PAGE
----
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It's funny you should mention that shot from The Pianist in connection with GYZ, Darren. I rewatched The Best Years of Our Lives again this weekend, and I was reminded of just that moment from Polanski's film when Dana Andrews' character wanders into the airfield full of junked planes. Wyler's camera cranes up and pulls out to reveal rows and rows of these empty, decaying bombers. It offers something of a different effect than Polanski's shot or basically all of GYZ does, but the starting point--a post-WWII "rubble" shot--is the same.

That BEST YEARS shot was itself almost certainly a callout to GONE WITH THE WIND, the pullback of Scarlett seeing endless wounded and dead bodies, ending on a tattered Confederate flag.


Yeah ... well ... I'm gonna have to go ahead and disagree with you there on that one.

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That BEST YEARS shot was itself almost certainly a callout to GONE WITH THE WIND, the pullback of Scarlett seeing endless wounded and dead bodies, ending on a tattered Confederate flag.

Now that makes for an interesting comparison--the losing, fallen soldiers of the confederacy with the winning, though now empty planes of WWII.


All great art is pared down to the essential.
--Henri Langlois

 

Movies are not barium enemas, you're not supposed to get them over with as quickly as possible.

--James Gray

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I totally would've made that Gone with the Wind connection except that, um, I've never seen Gone with the Wind.

You know, I only just got around to seeing it this past fall. Let me say I was quite glad that I did before I saw DJANGO UNCHAINED. It is the myth that DJANGO wants to shatter, even more so than BOAN.

Now let me make the connection full circle: INGLOURIOUS BASTERDS makes a lot more sense in the context of ROME, OPEN CITY.


"A director must live with the fact that his work will be called to judgment by someone who has never seen a film of Murnau's." - François Truffaut

Twitter.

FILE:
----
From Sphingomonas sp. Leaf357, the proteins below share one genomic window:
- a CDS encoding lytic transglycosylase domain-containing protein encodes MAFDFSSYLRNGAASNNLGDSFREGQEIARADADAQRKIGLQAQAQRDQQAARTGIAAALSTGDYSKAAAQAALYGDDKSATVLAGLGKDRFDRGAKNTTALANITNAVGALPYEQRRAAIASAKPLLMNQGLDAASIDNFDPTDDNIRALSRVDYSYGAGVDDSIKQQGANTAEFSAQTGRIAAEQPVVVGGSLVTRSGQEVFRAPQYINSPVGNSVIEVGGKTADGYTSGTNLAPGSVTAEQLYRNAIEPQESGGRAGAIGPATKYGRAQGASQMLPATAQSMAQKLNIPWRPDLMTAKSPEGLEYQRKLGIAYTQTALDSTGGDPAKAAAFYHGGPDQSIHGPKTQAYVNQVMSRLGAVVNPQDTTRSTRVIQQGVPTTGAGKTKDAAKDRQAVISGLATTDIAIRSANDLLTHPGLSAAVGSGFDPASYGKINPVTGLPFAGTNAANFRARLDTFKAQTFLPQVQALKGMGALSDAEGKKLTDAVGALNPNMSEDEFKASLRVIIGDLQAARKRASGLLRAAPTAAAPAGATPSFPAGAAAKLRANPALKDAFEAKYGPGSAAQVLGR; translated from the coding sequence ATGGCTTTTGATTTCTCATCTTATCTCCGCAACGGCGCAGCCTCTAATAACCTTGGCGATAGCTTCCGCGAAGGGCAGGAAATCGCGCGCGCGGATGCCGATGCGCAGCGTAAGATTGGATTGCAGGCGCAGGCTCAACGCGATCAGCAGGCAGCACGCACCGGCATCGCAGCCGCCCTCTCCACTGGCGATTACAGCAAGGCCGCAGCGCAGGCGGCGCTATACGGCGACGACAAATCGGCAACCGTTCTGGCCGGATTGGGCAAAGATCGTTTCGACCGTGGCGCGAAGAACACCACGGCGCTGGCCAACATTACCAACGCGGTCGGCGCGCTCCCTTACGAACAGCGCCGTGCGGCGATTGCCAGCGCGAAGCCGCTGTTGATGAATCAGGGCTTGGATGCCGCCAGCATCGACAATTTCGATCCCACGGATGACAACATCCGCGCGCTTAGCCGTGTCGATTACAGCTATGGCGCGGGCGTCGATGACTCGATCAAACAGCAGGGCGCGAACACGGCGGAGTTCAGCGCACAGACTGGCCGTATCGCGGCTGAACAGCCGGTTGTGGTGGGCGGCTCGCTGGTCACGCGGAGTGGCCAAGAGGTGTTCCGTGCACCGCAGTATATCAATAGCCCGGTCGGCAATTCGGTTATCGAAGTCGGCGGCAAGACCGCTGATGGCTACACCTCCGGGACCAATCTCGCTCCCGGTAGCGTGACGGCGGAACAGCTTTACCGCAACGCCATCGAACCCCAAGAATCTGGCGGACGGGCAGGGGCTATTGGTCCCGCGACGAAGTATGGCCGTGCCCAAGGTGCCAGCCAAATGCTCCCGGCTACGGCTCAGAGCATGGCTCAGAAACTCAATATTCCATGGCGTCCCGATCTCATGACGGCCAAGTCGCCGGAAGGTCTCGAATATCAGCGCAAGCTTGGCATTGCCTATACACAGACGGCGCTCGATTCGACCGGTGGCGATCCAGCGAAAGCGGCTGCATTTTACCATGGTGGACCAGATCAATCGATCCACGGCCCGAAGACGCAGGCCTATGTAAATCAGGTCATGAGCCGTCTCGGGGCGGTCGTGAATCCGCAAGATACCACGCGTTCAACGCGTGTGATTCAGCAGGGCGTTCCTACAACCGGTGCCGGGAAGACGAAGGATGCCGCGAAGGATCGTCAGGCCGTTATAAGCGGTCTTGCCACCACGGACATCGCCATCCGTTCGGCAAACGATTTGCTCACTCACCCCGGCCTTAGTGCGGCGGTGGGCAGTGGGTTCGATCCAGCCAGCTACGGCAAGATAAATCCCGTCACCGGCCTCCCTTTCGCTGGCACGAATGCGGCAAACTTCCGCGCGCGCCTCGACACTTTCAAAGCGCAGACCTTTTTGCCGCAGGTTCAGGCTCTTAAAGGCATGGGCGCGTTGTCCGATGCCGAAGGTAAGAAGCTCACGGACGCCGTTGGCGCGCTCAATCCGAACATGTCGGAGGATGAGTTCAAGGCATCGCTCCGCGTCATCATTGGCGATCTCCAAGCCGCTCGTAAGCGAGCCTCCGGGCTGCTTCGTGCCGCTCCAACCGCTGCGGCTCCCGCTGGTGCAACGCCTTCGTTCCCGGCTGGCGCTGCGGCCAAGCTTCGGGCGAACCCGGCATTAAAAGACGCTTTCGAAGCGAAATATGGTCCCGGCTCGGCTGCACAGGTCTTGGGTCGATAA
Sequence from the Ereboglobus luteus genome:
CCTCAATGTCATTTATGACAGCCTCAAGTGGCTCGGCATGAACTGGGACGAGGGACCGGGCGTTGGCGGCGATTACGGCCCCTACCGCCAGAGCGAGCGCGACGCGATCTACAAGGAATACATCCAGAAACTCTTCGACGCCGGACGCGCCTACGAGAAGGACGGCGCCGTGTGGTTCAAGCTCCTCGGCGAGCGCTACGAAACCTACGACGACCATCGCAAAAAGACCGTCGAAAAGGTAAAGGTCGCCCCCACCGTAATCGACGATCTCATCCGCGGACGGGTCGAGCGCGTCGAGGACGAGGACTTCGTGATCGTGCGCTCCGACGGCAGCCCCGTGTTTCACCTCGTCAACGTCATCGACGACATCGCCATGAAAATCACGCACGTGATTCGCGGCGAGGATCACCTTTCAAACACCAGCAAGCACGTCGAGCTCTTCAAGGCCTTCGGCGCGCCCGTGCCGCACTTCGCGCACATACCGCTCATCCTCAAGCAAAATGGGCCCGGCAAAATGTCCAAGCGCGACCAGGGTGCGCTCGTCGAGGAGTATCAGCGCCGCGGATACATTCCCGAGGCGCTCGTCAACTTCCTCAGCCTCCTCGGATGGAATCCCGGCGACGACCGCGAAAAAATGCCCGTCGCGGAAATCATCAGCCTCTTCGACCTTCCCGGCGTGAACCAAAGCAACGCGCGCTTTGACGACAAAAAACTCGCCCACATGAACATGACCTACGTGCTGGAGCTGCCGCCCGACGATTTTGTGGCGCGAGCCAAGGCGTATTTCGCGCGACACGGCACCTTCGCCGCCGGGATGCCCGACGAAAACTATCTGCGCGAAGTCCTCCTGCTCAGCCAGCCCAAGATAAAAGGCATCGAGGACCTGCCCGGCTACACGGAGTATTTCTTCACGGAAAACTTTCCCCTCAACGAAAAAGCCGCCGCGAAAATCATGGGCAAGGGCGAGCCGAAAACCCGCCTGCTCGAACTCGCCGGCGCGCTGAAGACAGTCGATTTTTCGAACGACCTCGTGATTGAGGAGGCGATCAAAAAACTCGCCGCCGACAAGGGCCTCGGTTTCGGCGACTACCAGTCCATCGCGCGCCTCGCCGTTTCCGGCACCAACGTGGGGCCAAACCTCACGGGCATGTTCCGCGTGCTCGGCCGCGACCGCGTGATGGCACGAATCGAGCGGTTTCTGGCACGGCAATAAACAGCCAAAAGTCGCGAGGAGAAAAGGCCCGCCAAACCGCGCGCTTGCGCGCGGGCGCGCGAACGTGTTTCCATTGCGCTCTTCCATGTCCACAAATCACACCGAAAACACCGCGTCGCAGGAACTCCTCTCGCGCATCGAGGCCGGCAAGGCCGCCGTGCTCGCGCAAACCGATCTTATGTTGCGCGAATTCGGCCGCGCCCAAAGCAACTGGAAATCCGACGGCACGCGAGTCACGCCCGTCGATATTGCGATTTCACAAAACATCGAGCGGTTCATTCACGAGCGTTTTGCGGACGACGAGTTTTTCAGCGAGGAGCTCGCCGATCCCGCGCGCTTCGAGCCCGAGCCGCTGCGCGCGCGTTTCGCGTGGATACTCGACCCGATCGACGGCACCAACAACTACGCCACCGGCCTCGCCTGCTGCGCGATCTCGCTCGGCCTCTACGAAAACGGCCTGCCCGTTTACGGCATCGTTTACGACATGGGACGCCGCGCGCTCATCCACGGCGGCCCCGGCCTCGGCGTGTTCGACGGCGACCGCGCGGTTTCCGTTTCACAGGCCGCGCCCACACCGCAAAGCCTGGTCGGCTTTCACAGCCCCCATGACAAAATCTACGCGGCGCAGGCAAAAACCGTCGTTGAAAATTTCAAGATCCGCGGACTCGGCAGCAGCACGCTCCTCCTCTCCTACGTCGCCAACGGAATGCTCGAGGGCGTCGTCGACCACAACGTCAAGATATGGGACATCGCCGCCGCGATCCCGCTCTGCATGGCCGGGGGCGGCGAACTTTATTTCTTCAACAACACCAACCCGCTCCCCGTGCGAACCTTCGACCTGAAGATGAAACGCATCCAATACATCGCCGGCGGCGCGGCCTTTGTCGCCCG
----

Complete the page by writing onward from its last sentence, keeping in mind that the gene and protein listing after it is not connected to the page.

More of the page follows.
Letterboxd.

Reviews and essays at Three Brothers Film.

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Our very own kenmorefield has an article at CT Movies today on 'Roberto Rossellini and the "Moral Point of View"'.

I have to ask, though, if an article that emphasizes "morality" in its headline can actually refer to Rossellini's link to Ingrid Bergman in the very first sentence *without* mentioning the career-killing (temporarily, for Bergman) scandal that was caused by their affair.


"Sympathy must precede belligerence. First I must understand the other, as it were, from the inside; then I can critique it from the outside. So many people skip right to the latter." -- Steven D. Greydanus
Now blogging at Patheos.com. I can also still be found at Facebook, Twitter and Flickr. See also my film journal.

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Curious to hear what others are thinking now about Germany Year Zero, as it looks like we have not discussed it for a while. Struck this time by the narrative convention in which this young boy follows the advice of both fathers in the film, both times to tragic effect. He follows his father figure's (a proxy for der fuhrer) advice about abandoning the weak. He follows his actual father's advice about embracing death as an escape.

Apparently, once per decade is a good schedule for watching GYZ.

Edited by M. Leary

"...the vivid crossing of borders between film and theology may save the film from the banality of cinema and festival business, and it may also save the church from the deep sleep of the habitual and the always known."

(Hans Werner Dannowski)

Filmwell | Twitter